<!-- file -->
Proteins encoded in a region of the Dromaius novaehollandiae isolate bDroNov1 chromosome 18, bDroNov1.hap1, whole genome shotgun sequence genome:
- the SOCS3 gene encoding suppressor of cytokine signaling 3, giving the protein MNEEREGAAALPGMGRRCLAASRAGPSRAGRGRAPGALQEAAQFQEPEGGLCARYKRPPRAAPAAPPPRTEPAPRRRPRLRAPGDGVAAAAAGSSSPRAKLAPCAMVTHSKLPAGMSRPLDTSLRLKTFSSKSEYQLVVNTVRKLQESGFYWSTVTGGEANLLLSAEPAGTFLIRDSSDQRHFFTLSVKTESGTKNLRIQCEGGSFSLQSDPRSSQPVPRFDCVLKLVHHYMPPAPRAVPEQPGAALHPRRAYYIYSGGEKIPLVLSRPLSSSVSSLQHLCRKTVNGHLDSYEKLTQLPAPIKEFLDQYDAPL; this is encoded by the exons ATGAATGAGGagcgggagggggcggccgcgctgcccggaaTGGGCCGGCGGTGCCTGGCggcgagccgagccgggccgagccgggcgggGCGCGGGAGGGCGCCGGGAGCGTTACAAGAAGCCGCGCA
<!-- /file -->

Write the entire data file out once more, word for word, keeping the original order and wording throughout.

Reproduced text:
Proteins encoded in a region of the Dromaius novaehollandiae isolate bDroNov1 chromosome 18, bDroNov1.hap1, whole genome shotgun sequence genome:
- the SOCS3 gene encoding suppressor of cytokine signaling 3, giving the protein MNEEREGAAALPGMGRRCLAASRAGPSRAGRGRAPGALQEAAQFQEPEGGLCARYKRPPRAAPAAPPPRTEPAPRRRPRLRAPGDGVAAAAAGSSSPRAKLAPCAMVTHSKLPAGMSRPLDTSLRLKTFSSKSEYQLVVNTVRKLQESGFYWSTVTGGEANLLLSAEPAGTFLIRDSSDQRHFFTLSVKTESGTKNLRIQCEGGSFSLQSDPRSSQPVPRFDCVLKLVHHYMPPAPRAVPEQPGAALHPRRAYYIYSGGEKIPLVLSRPLSSSVSSLQHLCRKTVNGHLDSYEKLTQLPAPIKEFLDQYDAPL; this is encoded by the exons ATGAATGAGGagcgggagggggcggccgcgctgcccggaaTGGGCCGGCGGTGCCTGGCggcgagccgagccgggccgagccgggcgggGCGCGGGAGGGCGCCGGGAGCGTTACAAGAAGCCGCGCA